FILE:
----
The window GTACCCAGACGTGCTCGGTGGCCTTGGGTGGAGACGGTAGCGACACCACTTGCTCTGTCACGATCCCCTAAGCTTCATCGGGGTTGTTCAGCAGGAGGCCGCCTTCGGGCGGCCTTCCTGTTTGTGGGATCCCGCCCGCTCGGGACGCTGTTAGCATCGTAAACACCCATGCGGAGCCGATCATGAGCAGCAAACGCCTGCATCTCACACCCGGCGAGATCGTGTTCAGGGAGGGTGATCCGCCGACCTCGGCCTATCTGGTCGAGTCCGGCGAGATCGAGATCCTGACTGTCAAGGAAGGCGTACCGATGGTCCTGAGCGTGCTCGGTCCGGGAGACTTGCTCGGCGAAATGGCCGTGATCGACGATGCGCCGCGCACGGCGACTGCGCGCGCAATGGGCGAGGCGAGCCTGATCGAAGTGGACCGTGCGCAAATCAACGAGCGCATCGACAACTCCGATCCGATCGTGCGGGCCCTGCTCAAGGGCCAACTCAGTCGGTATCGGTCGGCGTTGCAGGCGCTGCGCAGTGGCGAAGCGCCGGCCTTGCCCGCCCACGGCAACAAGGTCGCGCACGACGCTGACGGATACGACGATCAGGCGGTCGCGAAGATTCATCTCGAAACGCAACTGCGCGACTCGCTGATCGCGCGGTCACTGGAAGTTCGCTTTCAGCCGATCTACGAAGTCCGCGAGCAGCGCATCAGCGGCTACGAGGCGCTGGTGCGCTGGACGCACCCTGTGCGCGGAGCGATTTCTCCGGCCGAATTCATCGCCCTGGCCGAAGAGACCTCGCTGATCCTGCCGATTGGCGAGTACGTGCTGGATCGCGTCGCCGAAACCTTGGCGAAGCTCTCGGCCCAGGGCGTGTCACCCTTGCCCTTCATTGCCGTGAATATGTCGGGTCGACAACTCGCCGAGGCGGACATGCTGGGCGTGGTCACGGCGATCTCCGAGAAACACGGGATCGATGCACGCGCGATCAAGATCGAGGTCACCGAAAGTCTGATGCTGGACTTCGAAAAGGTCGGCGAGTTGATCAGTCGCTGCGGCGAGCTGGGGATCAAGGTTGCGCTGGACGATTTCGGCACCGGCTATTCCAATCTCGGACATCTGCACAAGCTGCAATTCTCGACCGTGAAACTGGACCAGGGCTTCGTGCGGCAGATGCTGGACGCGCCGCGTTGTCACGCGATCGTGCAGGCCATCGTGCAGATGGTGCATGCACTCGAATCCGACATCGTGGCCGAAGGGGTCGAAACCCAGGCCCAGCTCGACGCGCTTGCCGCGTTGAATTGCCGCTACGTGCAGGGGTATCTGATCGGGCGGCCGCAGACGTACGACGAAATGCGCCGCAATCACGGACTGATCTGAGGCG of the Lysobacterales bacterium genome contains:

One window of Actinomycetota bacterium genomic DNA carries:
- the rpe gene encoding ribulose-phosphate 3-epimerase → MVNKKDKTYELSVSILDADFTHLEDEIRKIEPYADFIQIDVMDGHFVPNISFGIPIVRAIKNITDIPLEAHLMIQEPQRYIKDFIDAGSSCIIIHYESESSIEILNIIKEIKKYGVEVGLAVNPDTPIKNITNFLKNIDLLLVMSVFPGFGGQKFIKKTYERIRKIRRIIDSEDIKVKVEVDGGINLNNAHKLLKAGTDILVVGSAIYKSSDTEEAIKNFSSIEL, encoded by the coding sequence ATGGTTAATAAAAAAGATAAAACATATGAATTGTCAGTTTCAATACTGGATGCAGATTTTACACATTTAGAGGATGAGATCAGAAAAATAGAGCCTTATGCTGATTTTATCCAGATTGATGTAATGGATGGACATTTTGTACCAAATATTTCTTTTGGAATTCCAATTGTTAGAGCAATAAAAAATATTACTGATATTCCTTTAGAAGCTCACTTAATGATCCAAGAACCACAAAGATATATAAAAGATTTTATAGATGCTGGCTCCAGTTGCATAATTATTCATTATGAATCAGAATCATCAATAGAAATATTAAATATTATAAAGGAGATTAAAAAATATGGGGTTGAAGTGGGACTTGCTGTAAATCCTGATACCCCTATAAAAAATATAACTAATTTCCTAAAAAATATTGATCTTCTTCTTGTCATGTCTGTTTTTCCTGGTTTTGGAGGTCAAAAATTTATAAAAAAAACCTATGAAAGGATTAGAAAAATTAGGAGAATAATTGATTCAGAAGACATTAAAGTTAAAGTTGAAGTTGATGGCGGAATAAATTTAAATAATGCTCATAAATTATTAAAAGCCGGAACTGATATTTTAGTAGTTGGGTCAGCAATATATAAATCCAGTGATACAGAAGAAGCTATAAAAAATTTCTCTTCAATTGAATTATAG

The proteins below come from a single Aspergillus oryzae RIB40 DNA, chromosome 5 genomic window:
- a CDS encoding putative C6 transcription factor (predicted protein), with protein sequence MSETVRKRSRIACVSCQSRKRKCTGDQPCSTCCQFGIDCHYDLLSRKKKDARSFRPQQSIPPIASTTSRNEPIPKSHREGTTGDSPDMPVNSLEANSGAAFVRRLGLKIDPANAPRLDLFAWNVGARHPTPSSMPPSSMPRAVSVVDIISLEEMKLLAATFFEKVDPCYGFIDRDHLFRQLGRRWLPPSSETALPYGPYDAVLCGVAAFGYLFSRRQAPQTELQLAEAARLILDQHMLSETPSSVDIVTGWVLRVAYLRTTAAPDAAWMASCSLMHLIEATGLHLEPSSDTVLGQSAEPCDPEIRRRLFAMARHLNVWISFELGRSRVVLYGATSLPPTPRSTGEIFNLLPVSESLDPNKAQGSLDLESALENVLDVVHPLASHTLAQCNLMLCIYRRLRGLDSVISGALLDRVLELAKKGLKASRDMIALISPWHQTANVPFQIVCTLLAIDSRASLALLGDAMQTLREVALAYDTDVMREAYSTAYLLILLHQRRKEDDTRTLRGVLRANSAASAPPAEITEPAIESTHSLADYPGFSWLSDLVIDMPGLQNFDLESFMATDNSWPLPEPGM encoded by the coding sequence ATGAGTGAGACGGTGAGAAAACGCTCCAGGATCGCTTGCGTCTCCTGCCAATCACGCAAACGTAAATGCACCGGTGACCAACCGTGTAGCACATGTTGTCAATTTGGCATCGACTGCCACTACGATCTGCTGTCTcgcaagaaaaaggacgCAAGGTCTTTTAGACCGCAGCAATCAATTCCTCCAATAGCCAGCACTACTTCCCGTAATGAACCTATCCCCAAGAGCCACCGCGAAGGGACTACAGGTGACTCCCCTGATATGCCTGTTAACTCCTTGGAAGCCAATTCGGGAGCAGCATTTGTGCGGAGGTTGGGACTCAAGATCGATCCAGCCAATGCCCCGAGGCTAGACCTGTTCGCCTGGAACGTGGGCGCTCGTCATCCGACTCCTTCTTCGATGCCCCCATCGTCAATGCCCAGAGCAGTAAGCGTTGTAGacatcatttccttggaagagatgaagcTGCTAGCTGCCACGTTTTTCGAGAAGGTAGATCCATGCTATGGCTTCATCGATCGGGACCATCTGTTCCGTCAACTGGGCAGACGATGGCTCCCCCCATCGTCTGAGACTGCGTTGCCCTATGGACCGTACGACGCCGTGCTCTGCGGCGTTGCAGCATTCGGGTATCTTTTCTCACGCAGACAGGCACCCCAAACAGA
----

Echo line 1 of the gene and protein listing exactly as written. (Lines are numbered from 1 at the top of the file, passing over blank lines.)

The window GTACCCAGACGTGCTCGGTGGCCTTGGGTGGAGACGGTAGCGACACCACTTGCTCTGTCACGATCCCCTAAGCTTCATCGGGGTTGTTCAGCAGGAGGCCGCCTTCGGGCGGCCTTCCTGTTTGTGGGATCCCGCCCGCTCGGGACGCTGTTAGCATCGTAAACACCCATGCGGAGCCGATCATGAGCAGCAAACGCCTGCATCTCACACCCGGCGAGATCGTGTTCAGGGAGGGTGATCCGCCGACCTCGGCCTATCTGGTCGAGTCCGGCGAGATCGAGATCCTGACTGTCAAGGAAGGCGTACCGATGGTCCTGAGCGTGCTCGGTCCGGGAGACTTGCTCGGCGAAATGGCCGTGATCGACGATGCGCCGCGCACGGCGACTGCGCGCGCAATGGGCGAGGCGAGCCTGATCGAAGTGGACCGTGCGCAAATCAACGAGCGCATCGACAACTCCGATCCGATCGTGCGGGCCCTGCTCAAGGGCCAACTCAGTCGGTATCGGTCGGCGTTGCAGGCGCTGCGCAGTGGCGAAGCGCCGGCCTTGCCCGCCCACGGCAACAAGGTCGCGCACGACGCTGACGGATACGACGATCAGGCGGTCGCGAAGATTCATCTCGAAACGCAACTGCGCGACTCGCTGATCGCGCGGTCACTGGAAGTTCGCTTTCAGCCGATCTACGAAGTCCGCGAGCAGCGCATCAGCGGCTACGAGGCGCTGGTGCGCTGGACGCACCCTGTGCGCGGAGCGATTTCTCCGGCCGAATTCATCGCCCTGGCCGAAGAGACCTCGCTGATCCTGCCGATTGGCGAGTACGTGCTGGATCGCGTCGCCGAAACCTTGGCGAAGCTCTCGGCCCAGGGCGTGTCACCCTTGCCCTTCATTGCCGTGAATATGTCGGGTCGACAACTCGCCGAGGCGGACATGCTGGGCGTGGTCACGGCGATCTCCGAGAAACACGGGATCGATGCACGCGCGATCAAGATCGAGGTCACCGAAAGTCTGATGCTGGACTTCGAAAAGGTCGGCGAGTTGATCAGTCGCTGCGGCGAGCTGGGGATCAAGGTTGCGCTGGACGATTTCGGCACCGGCTATTCCAATCTCGGACATCTGCACAAGCTGCAATTCTCGACCGTGAAACTGGACCAGGGCTTCGTGCGGCAGATGCTGGACGCGCCGCGTTGTCACGCGATCGTGCAGGCCATCGTGCAGATGGTGCATGCACTCGAATCCGACATCGTGGCCGAAGGGGTCGAAACCCAGGCCCAGCTCGACGCGCTTGCCGCGTTGAATTGCCGCTACGTGCAGGGGTATCTGATCGGGCGGCCGCAGACGTACGACGAAATGCGCCGCAATCACGGACTGATCTGAGGCG of the Lysobacterales bacterium genome contains: